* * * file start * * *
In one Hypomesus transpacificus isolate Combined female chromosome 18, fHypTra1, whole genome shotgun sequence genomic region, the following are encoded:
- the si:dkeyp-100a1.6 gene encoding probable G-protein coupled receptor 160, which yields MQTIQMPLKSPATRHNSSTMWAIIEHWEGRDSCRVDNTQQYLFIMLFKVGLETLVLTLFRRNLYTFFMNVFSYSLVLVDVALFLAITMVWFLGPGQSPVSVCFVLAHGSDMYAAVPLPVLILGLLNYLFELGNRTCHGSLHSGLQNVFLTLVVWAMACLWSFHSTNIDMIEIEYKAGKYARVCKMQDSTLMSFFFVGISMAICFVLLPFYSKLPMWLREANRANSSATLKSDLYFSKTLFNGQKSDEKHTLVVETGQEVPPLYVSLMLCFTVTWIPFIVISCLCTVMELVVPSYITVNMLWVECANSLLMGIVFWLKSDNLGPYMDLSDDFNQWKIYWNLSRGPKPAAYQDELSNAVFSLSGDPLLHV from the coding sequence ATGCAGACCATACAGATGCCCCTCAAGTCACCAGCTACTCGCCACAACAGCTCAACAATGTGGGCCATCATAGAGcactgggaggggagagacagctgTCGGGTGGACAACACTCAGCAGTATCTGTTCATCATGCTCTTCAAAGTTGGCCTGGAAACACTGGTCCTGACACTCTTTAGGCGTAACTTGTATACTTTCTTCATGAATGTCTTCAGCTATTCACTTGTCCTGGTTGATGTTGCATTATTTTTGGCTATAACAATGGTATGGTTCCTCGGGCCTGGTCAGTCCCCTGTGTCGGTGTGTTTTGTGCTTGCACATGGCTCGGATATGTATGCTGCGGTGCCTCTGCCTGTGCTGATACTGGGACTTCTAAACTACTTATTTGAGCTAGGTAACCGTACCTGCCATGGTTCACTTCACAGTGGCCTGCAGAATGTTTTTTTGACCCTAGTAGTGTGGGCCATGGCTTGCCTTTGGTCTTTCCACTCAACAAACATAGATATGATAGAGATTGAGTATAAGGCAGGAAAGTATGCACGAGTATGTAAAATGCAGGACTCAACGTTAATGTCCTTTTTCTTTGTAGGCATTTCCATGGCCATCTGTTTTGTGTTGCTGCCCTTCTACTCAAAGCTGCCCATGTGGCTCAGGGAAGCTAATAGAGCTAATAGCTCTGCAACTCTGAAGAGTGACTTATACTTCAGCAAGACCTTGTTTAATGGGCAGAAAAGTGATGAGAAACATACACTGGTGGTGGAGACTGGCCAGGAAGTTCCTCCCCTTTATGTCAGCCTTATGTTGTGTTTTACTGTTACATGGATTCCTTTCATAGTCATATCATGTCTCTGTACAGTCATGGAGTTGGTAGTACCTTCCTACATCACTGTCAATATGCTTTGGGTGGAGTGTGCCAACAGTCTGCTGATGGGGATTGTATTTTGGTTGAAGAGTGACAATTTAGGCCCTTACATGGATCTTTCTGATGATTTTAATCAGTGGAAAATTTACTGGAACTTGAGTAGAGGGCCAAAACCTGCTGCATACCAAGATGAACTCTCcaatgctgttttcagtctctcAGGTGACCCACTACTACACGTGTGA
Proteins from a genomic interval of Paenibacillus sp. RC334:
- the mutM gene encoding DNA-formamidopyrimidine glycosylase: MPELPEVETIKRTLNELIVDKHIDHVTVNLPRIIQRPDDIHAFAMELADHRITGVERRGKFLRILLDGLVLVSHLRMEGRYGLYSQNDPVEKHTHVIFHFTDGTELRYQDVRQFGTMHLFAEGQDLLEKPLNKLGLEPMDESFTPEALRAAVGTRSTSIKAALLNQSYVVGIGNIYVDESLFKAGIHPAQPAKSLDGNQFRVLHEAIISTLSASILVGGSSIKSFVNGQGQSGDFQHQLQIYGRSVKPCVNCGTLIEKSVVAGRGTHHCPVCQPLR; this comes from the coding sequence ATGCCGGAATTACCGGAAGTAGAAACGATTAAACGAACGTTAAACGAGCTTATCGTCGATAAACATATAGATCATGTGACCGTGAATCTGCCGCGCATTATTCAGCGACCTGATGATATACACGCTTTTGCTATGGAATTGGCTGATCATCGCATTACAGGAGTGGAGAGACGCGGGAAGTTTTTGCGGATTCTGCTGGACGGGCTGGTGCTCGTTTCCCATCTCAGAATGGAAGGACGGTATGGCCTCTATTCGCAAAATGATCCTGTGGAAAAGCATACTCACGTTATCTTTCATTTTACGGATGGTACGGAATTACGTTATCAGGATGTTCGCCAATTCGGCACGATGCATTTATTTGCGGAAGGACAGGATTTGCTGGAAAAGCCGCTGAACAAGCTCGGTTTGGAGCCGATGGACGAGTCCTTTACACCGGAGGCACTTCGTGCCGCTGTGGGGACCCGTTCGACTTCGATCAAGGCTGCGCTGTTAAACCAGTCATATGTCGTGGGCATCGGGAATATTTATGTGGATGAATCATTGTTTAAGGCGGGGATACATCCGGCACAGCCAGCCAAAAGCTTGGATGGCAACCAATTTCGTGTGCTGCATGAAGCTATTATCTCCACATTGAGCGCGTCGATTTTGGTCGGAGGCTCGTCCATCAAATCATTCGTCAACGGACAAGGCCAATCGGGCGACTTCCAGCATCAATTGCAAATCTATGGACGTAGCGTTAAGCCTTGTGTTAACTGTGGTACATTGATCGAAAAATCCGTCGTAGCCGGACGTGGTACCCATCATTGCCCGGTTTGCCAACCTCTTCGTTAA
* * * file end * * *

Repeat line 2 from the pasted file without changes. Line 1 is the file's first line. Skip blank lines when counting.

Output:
- the si:dkeyp-100a1.6 gene encoding probable G-protein coupled receptor 160, which yields MQTIQMPLKSPATRHNSSTMWAIIEHWEGRDSCRVDNTQQYLFIMLFKVGLETLVLTLFRRNLYTFFMNVFSYSLVLVDVALFLAITMVWFLGPGQSPVSVCFVLAHGSDMYAAVPLPVLILGLLNYLFELGNRTCHGSLHSGLQNVFLTLVVWAMACLWSFHSTNIDMIEIEYKAGKYARVCKMQDSTLMSFFFVGISMAICFVLLPFYSKLPMWLREANRANSSATLKSDLYFSKTLFNGQKSDEKHTLVVETGQEVPPLYVSLMLCFTVTWIPFIVISCLCTVMELVVPSYITVNMLWVECANSLLMGIVFWLKSDNLGPYMDLSDDFNQWKIYWNLSRGPKPAAYQDELSNAVFSLSGDPLLHV from the coding sequence ATGCAGACCATACAGATGCCCCTCAAGTCACCAGCTACTCGCCACAACAGCTCAACAATGTGGGCCATCATAGAGcactgggaggggagagacagctgTCGGGTGGACAACACTCAGCAGTATCTGTTCATCATGCTCTTCAAAGTTGGCCTGGAAACACTGGTCCTGACACTCTTTAGGCGTAACTTGTATACTTTCTTCATGAATGTCTTCAGCTATTCACTTGTCCTGGTTGATGTTGCATTATTTTTGGCTATAACAATGGTATGGTTCCTCGGGCCTGGTCAGTCCCCTGTGTCGGTGTGTTTTGTGCTTGCACATGGCTCGGATATGTATGCTGCGGTGCCTCTGCCTGTGCTGATACTGGGACTTCTAAACTACTTATTTGAGCTAGGTAACCGTACCTGCCATGGTTCACTTCACAGTGGCCTGCAGAATGTTTTTTTGACCCTAGTAGTGTGGGCCATGGCTTGCCTTTGGTCTTTCCACTCAACAAACATAGATATGATAGAGATTGAGTATAAGGCAGGAAAGTATGCACGAGTATGTAAAATGCAGGACTCAACGTTAATGTCCTTTTTCTTTGTAGGCATTTCCATGGCCATCTGTTTTGTGTTGCTGCCCTTCTACTCAAAGCTGCCCATGTGGCTCAGGGAAGCTAATAGAGCTAATAGCTCTGCAACTCTGAAGAGTGACTTATACTTCAGCAAGACCTTGTTTAATGGGCAGAAAAGTGATGAGAAACATACACTGGTGGTGGAGACTGGCCAGGAAGTTCCTCCCCTTTATGTCAGCCTTATGTTGTGTTTTACTGTTACATGGATTCCTTTCATAGTCATATCATGTCTCTGTACAGTCATGGAGTTGGTAGTACCTTCCTACATCACTGTCAATATGCTTTGGGTGGAGTGTGCCAACAGTCTGCTGATGGGGATTGTATTTTGGTTGAAGAGTGACAATTTAGGCCCTTACATGGATCTTTCTGATGATTTTAATCAGTGGAAAATTTACTGGAACTTGAGTAGAGGGCCAAAACCTGCTGCATACCAAGATGAACTCTCcaatgctgttttcagtctctcAGGTGACCCACTACTACACGTGTGA